U.S. Virgin Islands

Here is a nice Trip Report from subscriber Craig Beckjord on his recent trip to St. John’s in the U.S. Virgin Islands.  I have had several reports from there over the years all of which have reported seeing, casting to and catching bonefish.

I have not personally been there but it certainly looks like a location worth exploring.  So throw in your eight weight when packing and then report back to us on what you found.

Here is what Craig has to say.

“My wife and I recently returned from a week’s trip to St. John, USVI. While we had one day booked with a local guide for tarpon, I really wanted to fish for bonefish. I searched perhaps my best resource for learning about new places and getting that specific answer for my question: the forum component on Trip Advisor. Here you can search on a specific word or ask a question.


With both input from Trip Advisor and the local guide, we set out to DIY fly fish on St. John. All beaches on St. John are public. Additionally, the beaches are public to the high water mark. Getting to beach is the rub. We did not trespass getting to our target areas and I encourage you to research your spots and do the same.

No fishing license is required on the island. However, there are a few areas/beaches that exclude fishing. Additionally, some species may not be harvested. (This didn’t come into play where we fished and what we were fishing for.)


Our first area was on the east side of the island and at Johnson’s Bay. This area is south of Coral Bay and slightly past the Calabash Market. We found parking just off the road which gave us beach access. From there, we walked around a rocky point and walked a beach toward some mangroves and Lagoon Point. The local guide said that bonefish will hit this area on a rising tide. We timed our visit based off of this. The area consisted of a lot of turtle grass, rock and coral. While we did not see any bones, I did get to cast to a tailing permit right at the point!  This area was exposed to the wind and surf, but a great experience. We saw a total of two permit at Lagoon point. I would recommend weed guards on your flies and many small crabs were on the coral.


The second area was a wonderful DIY spot. It goes by many names, so I’ll list them all: Mary’s Creek, Annaberg sugar plantation or Leinster Bay. This is on the north side of the island and mostly off the tourist radar. Park in the parking lot of the sugar plantation. The water is 20 feet away. I hopped in and looked left. A large, walkable flat was present along with turtle grass, rock and a coral edge. I did see ‘pods’ of bonefish tailing in 1-2 feet of water. I was able to cast to them, but was not able to land one. I’d recommend 12 pound leaders with 10 pound tippet. I say this as they spooked when I was throwing larger line. This area is very tide dependent. I saw the bones tailing on an outgoing tide, but did not see as many on the incoming tide. If you have a SUP (as we did), ferry down to the far west end of the inlet. Very small tarpon were here and I hooked into one that took a bone fly. Great stuff!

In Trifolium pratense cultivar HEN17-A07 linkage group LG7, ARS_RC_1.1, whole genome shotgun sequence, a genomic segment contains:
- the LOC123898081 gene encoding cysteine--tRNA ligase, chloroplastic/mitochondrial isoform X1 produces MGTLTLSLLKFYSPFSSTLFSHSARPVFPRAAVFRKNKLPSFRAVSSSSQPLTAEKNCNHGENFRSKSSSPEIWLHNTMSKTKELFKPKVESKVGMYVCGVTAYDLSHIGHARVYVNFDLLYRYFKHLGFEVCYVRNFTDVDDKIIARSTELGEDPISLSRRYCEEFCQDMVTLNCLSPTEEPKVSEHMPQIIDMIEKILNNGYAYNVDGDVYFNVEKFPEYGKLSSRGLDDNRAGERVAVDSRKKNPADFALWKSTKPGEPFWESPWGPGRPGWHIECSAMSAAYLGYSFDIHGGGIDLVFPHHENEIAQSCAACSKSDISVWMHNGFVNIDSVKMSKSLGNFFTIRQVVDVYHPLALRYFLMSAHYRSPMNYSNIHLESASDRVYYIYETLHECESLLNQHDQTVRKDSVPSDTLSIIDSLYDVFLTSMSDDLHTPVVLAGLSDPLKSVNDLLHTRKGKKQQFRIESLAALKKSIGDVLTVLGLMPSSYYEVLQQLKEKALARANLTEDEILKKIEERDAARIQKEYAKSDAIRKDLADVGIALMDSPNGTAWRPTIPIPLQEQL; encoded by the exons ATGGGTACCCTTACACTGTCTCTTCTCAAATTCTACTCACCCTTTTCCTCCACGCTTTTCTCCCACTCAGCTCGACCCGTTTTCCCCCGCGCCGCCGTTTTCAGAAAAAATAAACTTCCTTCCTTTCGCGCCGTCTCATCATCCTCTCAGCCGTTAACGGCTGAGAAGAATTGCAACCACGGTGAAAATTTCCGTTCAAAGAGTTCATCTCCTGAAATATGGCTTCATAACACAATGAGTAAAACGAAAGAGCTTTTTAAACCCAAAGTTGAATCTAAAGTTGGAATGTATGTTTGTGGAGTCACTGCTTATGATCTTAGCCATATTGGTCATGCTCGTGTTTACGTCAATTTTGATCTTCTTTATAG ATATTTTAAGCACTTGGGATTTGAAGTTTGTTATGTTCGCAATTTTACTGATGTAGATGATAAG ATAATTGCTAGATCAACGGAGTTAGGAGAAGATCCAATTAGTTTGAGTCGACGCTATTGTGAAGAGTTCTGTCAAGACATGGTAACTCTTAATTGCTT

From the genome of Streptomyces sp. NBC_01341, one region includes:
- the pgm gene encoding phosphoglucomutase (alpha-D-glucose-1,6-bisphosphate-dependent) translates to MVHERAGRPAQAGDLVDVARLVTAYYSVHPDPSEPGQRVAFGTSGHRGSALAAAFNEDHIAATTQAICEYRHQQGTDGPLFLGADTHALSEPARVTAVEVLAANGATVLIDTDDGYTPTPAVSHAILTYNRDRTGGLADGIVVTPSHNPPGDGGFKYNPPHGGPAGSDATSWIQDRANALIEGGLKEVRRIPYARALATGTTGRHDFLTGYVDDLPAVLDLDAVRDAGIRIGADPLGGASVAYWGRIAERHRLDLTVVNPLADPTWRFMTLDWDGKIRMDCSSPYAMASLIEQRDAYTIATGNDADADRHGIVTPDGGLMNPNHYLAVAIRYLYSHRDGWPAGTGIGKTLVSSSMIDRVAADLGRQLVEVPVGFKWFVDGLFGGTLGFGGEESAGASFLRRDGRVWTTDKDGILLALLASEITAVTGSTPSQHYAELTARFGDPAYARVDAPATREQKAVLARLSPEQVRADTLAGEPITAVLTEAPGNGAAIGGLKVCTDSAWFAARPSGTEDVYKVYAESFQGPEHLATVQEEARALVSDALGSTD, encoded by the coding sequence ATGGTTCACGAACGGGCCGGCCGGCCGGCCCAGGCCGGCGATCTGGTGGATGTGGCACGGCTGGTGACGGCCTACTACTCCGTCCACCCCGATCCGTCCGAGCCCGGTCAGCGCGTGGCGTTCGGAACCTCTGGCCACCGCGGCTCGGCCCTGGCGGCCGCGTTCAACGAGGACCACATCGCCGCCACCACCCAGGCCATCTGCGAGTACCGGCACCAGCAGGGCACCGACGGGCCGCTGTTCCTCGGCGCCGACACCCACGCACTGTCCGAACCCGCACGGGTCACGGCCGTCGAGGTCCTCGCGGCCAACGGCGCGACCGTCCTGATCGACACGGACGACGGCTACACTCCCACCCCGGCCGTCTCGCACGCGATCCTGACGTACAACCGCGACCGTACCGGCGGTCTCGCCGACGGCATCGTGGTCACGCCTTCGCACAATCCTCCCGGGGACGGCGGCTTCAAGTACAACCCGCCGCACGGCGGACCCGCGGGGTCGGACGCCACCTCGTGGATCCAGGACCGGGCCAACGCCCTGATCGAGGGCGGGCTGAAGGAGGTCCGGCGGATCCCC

Also keep in mind that the beginning of June is baby shark season. I had a few dozen nurse and black tip reef sharks on the flat with me.

In all, DIY fly fishing on St. John is there. So are the bonefish and permit. Go get ’em.

Cheers and tight lines”


Thanks Craig


Flyfishing for bonefish is my passion. Over the last twenty years I've waded flats throughout the world and honestly can't wait to see the next one. Of the 3-4 months I spend in the tropics each year I divide my fishing time between lodges, independent guides and self-guided.
  1. Steve in GA Reply

    Thanks Craig, I’m going to be sailing in the virgins over Christmas and have been wondering about the possibility of bonefishing, think I’ll give it a go!

  2. Joe Augustyn Reply

    Will be going to St Thomas and St John in May. What wt fly rod do you


    • Rod Hamilton Reply

      Hey Joe, sounds like a great trip. An eight weight will be fine for virtually everything there. Good luck and let me know how you do

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